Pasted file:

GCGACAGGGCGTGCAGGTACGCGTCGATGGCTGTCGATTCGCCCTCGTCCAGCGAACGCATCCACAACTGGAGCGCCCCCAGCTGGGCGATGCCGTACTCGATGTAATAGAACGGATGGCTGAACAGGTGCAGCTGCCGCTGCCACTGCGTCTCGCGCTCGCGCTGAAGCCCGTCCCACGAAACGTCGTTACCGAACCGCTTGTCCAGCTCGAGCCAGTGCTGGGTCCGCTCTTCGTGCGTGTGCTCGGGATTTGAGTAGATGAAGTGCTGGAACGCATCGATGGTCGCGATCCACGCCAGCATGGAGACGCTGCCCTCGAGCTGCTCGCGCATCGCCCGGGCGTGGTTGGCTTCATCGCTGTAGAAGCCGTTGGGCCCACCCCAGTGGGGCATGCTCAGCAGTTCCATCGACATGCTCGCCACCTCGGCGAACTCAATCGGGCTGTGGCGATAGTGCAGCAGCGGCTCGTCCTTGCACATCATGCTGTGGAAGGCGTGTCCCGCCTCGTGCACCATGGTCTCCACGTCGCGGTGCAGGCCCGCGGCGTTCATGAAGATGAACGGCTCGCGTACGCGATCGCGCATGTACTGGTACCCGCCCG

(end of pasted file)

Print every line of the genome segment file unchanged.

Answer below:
GCGACAGGGCGTGCAGGTACGCGTCGATGGCTGTCGATTCGCCCTCGTCCAGCGAACGCATCCACAACTGGAGCGCCCCCAGCTGGGCGATGCCGTACTCGATGTAATAGAACGGATGGCTGAACAGGTGCAGCTGCCGCTGCCACTGCGTCTCGCGCTCGCGCTGAAGCCCGTCCCACGAAACGTCGTTACCGAACCGCTTGTCCAGCTCGAGCCAGTGCTGGGTCCGCTCTTCGTGCGTGTGCTCGGGATTTGAGTAGATGAAGTGCTGGAACGCATCGATGGTCGCGATCCACGCCAGCATGGAGACGCTGCCCTCGAGCTGCTCGCGCATCGCCCGGGCGTGGTTGGCTTCATCGCTGTAGAAGCCGTTGGGCCCACCCCAGTGGGGCATGCTCAGCAGTTCCATCGACATGCTCGCCACCTCGGCGAACTCAATCGGGCTGTGGCGATAGTGCAGCAGCGGCTCGTCCTTGCACATCATGCTGTGGAAGGCGTGTCCCGCCTCGTGCACCATGGTCTCCACGTCGCGGTGCAGGCCCGCGGCGTTCATGAAGATGAACGGCTCGCGTACGCGATCGCGCATGTACTGGTACCCGCCCG